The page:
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Will The Sequester Impact Your Job Search?

You’ve probably heard the term by now, maybe you know what it means, maybe you don’t, maybe you have no idea it involves politics–no matter, the sequester is here, and both the employed and unemployed will be affected. So what is the sequester and how will it impact your job search?

To start, the sequester is a group of cuts to government spending that took effect Friday, March 1st. Don’t feel alone if you didn’t know that. A recent Washington Post article says one in four Americans don’t know what the sequester is. Heck, this writer even needed her share of research to get past the crust of the issue. Forget the core, I’m drudging through the mantle. Politics, eh? Always so tricky. If you’re interested in getting the lowdown on all of the sequester’s details, here’s the full post on the sequester from the White House’s blog. We’re going to focus though on the sequester’s influence on your job search.

How will these cuts impact your job search? To start, there will be fewer federal jobs. In fact, many government sectors, federal, state, and local, will see a decrease in available jobs. Some estimates predict 700,000 jobs total could be cut. It stands to reason, thusly, that government jobs will be hit hardest; but the National Economic Council argues differently. A spokesperson for the NEC says that private sector jobs will actually be hit the hardest. The impact to government spending will spread to other, related industries, halting job growth in these areas.

Job seekers receiving unemployment benefits will face double trouble with the sequester. Persons receiving long-term federal unemployment benefits will see their unemployment benefits cut by approximately 11%. Indiana legislators were even planning to cut funding for all long-term unemployment benefactors before making a last minute reversal. Those receiving unemployment benefits, who are by definition actively seeking a job, may struggle to keep afloat while facing a tougher job market.

Whether you are plugged into the political world or not, the recent sequester means politics could play a key role in your job search. The sequester means less federal jobs, and on the periphery, less job growth in the industries that support federal jobs–for instance, defense contracting, municipal jobs, even hospital and healthcare workers–and a drop in benefits for the unemployed job seekers. So if you’re in the middle of a job search, do yourself a favor and start following politics; the related issues may be impacting your search whether you realize it or not.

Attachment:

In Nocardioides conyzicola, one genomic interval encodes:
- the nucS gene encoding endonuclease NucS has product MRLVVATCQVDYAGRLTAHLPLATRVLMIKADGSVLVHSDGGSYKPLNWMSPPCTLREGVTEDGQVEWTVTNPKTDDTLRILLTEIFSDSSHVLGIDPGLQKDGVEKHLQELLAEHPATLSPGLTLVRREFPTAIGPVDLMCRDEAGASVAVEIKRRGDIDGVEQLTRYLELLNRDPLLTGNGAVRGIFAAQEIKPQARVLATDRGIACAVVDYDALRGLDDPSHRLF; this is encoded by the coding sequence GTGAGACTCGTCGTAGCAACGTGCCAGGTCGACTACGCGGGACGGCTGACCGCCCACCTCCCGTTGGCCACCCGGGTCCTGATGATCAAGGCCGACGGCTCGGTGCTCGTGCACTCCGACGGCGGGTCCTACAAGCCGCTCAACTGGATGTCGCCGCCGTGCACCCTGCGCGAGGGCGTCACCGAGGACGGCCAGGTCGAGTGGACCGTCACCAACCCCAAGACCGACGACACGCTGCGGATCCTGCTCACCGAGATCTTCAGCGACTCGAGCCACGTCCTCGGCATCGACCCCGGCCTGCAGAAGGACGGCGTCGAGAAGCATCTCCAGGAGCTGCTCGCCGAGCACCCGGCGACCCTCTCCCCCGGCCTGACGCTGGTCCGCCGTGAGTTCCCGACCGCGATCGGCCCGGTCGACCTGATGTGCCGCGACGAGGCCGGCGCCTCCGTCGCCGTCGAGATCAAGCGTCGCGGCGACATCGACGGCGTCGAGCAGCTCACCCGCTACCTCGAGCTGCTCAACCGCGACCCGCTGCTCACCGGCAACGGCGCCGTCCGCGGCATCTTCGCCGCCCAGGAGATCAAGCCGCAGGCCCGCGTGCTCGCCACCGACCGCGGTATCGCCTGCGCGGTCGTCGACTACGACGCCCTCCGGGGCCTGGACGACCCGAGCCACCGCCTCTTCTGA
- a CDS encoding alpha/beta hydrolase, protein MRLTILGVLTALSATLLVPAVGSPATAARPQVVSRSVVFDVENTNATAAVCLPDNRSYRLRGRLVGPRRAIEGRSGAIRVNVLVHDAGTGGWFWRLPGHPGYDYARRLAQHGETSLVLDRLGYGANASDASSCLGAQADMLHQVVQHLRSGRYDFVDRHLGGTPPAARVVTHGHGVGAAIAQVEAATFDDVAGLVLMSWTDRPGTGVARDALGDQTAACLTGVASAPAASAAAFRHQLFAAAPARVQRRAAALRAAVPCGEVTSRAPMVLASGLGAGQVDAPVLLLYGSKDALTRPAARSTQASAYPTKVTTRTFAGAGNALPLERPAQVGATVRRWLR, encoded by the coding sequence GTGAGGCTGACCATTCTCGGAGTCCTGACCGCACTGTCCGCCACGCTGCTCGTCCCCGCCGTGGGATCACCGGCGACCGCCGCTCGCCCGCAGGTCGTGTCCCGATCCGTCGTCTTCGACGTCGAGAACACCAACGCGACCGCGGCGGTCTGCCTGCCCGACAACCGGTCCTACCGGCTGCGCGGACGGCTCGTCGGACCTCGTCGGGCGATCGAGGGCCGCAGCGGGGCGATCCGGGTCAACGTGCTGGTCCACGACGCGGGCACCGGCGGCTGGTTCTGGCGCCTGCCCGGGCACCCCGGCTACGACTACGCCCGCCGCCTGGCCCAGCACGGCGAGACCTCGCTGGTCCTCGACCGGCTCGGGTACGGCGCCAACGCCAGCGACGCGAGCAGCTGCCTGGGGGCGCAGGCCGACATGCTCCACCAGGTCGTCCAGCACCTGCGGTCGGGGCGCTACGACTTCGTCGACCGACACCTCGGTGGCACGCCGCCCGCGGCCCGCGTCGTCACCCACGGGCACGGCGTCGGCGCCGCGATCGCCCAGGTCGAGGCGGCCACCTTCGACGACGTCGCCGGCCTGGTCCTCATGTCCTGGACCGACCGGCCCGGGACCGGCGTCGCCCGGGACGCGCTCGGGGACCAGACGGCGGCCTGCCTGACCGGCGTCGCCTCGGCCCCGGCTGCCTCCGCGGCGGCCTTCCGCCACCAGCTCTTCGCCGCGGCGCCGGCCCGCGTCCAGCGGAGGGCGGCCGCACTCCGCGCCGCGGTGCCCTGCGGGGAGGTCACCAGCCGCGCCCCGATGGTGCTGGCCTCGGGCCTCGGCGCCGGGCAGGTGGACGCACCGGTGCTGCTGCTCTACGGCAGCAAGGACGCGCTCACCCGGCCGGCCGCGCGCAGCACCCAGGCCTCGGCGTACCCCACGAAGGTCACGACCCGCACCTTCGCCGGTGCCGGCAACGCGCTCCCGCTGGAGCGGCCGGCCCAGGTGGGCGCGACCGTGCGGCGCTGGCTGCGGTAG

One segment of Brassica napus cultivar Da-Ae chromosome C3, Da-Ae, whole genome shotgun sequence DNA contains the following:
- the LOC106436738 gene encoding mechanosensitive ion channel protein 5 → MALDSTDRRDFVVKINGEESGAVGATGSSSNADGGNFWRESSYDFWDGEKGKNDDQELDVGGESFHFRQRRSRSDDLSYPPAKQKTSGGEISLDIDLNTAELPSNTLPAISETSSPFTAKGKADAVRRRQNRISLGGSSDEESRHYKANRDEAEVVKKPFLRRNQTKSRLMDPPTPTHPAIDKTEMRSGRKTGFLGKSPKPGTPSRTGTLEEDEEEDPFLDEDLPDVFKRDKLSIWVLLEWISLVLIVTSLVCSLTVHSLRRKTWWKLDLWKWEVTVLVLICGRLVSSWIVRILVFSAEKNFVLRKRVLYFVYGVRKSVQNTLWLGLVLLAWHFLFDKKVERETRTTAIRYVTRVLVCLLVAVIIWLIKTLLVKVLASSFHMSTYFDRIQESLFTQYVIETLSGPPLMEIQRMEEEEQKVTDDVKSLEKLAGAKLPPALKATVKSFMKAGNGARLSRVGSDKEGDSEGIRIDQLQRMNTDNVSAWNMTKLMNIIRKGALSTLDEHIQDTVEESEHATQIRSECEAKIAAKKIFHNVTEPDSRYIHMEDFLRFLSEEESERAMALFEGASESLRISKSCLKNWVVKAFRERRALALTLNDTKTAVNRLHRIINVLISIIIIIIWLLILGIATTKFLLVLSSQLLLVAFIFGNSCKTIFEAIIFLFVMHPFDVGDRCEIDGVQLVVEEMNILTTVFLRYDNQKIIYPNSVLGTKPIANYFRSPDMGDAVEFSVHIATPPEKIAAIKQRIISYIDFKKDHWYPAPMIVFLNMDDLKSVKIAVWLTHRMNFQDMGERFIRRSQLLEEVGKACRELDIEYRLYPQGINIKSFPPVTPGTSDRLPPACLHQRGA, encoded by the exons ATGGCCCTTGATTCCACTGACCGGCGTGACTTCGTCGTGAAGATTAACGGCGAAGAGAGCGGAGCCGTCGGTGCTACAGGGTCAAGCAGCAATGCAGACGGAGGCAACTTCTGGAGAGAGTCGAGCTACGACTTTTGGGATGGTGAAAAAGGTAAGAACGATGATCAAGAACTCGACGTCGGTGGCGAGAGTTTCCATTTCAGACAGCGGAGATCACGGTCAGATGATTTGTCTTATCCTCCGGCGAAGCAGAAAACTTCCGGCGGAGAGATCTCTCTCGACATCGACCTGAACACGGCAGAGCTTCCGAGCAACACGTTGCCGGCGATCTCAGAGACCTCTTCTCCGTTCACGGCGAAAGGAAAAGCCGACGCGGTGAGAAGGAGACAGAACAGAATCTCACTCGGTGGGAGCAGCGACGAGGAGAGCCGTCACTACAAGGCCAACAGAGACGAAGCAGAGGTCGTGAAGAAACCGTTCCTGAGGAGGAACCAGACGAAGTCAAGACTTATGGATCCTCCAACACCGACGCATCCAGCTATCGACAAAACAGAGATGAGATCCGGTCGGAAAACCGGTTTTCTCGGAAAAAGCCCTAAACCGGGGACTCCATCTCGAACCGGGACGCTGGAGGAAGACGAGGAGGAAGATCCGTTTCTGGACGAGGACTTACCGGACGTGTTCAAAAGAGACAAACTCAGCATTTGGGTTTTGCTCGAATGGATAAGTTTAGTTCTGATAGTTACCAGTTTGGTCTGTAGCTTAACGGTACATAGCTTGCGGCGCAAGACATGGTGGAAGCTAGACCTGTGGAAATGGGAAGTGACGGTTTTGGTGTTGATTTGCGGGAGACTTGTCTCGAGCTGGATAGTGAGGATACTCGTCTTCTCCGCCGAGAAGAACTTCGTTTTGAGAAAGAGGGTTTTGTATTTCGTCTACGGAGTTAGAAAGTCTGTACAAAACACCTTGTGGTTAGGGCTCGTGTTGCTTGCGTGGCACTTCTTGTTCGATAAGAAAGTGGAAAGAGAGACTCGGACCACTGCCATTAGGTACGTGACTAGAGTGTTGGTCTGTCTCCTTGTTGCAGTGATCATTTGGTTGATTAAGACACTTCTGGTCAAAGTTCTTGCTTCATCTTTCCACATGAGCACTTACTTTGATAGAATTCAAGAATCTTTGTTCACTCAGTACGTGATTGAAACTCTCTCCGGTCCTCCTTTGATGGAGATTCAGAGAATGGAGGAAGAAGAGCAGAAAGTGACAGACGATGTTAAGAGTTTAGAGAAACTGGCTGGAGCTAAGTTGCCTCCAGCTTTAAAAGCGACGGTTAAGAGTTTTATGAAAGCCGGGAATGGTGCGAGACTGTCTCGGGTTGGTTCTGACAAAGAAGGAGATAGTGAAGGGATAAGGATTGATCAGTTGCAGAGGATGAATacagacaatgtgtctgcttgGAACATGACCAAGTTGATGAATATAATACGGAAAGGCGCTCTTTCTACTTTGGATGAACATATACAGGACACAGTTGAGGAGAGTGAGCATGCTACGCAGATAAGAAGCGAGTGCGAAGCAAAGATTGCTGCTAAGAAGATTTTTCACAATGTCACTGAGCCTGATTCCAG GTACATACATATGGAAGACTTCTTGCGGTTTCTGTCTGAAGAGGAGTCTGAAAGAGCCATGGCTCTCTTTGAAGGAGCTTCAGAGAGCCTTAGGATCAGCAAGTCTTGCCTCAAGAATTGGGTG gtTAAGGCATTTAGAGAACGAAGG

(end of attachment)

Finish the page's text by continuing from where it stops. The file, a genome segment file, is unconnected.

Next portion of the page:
Are you worried about the sequester as it relates to your job search? Tell us about it in the comments.

IMAGE: Courtesy of Flickr by Robert Couse-Baker

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Written by

Jen works as a Marketing Project Manager for a restaurant, a kitchen assistant for cooking classes, helps with database management, does some freelance writing, and more. She received her B.A. from the University of Maryland in Government & Politics in 2011. Currently, she resides in the Washington, D.C. area and is an avid sports fan.

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4 thoughts on “Will The Sequester Impact Your Job Search?”

  1. Thanks Patrick Spark Hire had been very informative, encouraging and very inspiring these past few months I been following the blog. I am so glad there are some people out here that job does make a difference in my life despite how small others make think of Blogging. Your work is very helpful and keep up the hard work! You all doing a great job! 
    From a Long term Job Seeker!

  2. I am very worried about these new budget cuts and what exactly it mean for my survival. I am a long term unemployed individual who already been out one year and 4 months looking for work the entire time out of work. These budget cuts are taken possible jobs away from millions of us who need to find work to maintain and survive!

    1. @Regina Johnson Thanks for sharing, Regina. Certainly tough times for many out there. I hope some of our other job seeker blog posts can be of some use to you and your search. Best of luck!
       
      -Patrick

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